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Wednesday, January 30, 2013

U.S. economy shows decline, led down by sharp drop in government spending, but 192,000 jobs created in January

Update: In other big economic news, the private payroll processor ADP says the economy created 192,000 jobs in January, beating the forecast. That comes on the heels of other reports which showed a decline in consumer confidence but really strong housing numbers.

The big monthly unemployment report is Friday morning, with jobless claims out on Thursday morning. It's hard to get a handle on what they will say given the contradictory information we've been receiving as of late.

Earlier: For those who still don't believe cutting government spending will slow the economy probably never will, given that this morning's GDP report was led by a huge curb in defense spending.

The initial reading of gross domestic product for the U.S. came in at a negative 0.1 percent, the first drop in economic activity since 2009 and below the consensus of a 1 percent climb.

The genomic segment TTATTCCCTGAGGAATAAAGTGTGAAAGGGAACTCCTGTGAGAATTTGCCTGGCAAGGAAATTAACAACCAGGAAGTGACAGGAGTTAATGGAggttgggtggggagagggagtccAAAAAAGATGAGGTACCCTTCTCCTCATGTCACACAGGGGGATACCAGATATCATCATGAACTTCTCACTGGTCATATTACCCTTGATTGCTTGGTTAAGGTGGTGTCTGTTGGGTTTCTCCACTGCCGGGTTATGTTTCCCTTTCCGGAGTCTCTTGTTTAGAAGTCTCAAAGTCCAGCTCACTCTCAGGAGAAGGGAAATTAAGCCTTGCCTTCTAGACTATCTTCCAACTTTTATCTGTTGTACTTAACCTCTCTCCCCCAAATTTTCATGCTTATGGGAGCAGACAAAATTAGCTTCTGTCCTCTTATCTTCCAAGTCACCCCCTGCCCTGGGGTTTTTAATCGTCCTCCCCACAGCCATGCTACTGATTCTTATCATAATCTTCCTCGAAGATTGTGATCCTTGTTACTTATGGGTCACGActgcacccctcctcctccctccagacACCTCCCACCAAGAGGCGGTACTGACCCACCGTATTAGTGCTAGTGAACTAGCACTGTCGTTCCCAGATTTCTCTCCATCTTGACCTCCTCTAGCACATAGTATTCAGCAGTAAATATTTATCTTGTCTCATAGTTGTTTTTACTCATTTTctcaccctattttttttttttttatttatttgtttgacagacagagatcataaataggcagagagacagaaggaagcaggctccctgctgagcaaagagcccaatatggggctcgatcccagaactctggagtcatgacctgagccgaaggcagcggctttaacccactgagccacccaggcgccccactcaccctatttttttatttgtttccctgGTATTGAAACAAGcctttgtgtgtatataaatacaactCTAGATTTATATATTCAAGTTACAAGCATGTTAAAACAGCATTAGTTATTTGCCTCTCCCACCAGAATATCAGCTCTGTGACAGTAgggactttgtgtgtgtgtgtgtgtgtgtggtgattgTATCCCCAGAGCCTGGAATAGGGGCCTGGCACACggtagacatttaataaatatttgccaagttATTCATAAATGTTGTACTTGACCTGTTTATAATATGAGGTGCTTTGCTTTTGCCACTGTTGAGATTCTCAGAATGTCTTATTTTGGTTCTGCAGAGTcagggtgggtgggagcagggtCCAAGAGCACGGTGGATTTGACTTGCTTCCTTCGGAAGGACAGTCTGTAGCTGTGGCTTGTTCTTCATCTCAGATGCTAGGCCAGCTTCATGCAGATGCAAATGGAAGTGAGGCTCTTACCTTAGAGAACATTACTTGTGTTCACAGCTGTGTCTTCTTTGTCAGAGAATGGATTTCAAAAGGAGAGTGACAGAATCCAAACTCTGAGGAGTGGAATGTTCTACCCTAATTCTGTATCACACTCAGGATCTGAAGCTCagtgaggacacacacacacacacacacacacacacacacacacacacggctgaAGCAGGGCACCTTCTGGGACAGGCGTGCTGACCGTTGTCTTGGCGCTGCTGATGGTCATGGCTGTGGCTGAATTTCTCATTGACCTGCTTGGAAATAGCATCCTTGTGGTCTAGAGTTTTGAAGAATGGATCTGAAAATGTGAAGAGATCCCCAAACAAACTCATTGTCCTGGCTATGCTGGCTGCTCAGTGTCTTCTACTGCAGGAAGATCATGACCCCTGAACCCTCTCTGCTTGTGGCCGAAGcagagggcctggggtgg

According to economists, much of it was due to a sharp decrease in military spending, Superstorm Sandy and the fiscal fight in Washington. Read more here.

Here's another take: "Frankly, this is the best looking contraction in GDP you'll ever see," Paul Ashworth, chief U.S. economist of Capital Economics wrote in a research note.

Here's another take: Yikes! Economy shrinks in fourth quarter

Here's another one, from the Wall Street Journal: The decline in federal spending was the largest drop since 1973. Spending at all levels of government fell 6.6% in the fourth quarter.

That strongly suggests that the sequester, which is set to begin cutting roughly $1.2 trillion of government spending - a large chunk in defense - would hurt the economy even more if it is enacted in the next few weeks as it is scheduled to. And another fiscal fight over the budget would likely do the same. Other economic data coming in recently about housing and consumer spending have been stronger than the economic consensus, but we remain on the economic razor's edge with the upcoming budget and fiscal fights.

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